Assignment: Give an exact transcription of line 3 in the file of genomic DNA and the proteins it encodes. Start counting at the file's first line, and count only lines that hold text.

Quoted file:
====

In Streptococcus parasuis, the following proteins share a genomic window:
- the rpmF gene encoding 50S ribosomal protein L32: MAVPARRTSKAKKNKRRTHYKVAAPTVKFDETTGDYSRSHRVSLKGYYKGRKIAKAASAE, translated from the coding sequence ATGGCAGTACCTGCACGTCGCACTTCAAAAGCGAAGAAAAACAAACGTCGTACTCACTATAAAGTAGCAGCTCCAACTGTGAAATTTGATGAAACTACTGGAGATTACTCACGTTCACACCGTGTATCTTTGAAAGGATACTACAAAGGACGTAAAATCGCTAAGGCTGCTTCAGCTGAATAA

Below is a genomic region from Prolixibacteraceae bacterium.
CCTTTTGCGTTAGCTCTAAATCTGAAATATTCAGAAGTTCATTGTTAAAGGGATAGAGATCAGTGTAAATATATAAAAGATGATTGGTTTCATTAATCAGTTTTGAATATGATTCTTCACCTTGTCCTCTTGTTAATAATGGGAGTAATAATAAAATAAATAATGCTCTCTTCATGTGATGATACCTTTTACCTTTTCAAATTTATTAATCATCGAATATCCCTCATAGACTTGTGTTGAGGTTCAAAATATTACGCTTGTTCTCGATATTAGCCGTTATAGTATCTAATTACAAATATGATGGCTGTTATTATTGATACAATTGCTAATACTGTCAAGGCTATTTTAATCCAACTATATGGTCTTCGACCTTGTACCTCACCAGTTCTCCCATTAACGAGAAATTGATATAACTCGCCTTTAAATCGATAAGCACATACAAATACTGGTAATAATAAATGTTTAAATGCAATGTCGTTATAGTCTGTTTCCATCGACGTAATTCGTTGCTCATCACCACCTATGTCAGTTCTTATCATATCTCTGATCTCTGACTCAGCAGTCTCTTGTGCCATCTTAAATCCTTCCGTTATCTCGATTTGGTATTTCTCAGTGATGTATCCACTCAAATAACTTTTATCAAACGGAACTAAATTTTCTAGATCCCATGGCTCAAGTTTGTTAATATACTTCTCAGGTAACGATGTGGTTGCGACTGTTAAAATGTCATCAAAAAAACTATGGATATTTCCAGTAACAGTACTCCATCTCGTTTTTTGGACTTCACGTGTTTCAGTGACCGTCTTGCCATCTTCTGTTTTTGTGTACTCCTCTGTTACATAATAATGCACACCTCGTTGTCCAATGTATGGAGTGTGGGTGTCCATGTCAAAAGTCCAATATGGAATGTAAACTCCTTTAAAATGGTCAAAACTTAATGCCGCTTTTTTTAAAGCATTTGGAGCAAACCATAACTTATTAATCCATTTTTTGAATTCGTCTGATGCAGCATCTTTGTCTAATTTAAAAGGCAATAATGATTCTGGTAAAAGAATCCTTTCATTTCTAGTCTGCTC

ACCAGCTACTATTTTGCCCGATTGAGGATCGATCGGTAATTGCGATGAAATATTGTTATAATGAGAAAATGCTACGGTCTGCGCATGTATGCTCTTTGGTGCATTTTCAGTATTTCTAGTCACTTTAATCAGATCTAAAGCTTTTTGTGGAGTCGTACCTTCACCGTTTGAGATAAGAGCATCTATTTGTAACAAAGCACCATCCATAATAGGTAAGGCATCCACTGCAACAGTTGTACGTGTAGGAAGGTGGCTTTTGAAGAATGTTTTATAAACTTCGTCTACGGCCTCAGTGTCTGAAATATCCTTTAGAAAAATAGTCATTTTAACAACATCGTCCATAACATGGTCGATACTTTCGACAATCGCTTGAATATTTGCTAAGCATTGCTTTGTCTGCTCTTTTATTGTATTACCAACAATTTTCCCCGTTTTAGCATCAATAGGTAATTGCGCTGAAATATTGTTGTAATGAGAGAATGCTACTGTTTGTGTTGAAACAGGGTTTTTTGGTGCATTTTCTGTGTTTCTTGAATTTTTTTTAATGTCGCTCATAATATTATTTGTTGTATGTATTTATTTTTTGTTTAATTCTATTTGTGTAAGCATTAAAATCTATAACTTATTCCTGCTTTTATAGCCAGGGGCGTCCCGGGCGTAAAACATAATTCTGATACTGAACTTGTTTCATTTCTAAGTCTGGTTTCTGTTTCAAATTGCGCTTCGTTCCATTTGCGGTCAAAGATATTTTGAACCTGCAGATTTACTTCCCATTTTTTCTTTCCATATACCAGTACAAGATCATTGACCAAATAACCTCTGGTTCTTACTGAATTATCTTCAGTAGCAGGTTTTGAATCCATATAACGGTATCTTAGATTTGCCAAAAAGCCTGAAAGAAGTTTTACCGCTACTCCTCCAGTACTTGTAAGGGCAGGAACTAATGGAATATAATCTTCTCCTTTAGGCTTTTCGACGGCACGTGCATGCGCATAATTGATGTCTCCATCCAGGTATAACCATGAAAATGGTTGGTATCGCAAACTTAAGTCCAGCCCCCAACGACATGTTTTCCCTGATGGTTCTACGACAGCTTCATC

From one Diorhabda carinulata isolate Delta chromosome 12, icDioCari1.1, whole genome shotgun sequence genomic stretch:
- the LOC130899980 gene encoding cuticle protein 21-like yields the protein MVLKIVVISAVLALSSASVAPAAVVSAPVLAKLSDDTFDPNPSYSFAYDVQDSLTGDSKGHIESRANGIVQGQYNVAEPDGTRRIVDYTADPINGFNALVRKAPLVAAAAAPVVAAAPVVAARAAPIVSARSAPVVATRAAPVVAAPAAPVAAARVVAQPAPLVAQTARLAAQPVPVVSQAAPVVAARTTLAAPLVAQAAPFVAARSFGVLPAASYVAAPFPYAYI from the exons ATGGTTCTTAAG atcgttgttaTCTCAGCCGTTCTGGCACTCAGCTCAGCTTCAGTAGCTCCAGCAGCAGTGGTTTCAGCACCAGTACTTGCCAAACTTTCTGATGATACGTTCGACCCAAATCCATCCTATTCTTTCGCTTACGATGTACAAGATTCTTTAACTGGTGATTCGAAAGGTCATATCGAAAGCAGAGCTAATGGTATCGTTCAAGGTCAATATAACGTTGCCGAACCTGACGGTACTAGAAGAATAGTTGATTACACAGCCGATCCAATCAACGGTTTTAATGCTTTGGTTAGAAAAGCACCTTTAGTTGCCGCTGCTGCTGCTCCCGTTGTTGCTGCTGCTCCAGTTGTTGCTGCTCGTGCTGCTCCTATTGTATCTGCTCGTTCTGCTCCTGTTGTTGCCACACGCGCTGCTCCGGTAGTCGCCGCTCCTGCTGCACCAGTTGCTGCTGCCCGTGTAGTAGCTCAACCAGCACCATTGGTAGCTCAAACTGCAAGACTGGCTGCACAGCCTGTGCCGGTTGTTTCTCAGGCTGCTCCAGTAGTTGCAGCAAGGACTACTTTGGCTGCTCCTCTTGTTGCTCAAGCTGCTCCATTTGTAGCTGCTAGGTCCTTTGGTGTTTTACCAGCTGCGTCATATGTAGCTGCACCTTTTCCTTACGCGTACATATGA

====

Below is a genomic region from Prolixibacteraceae bacterium.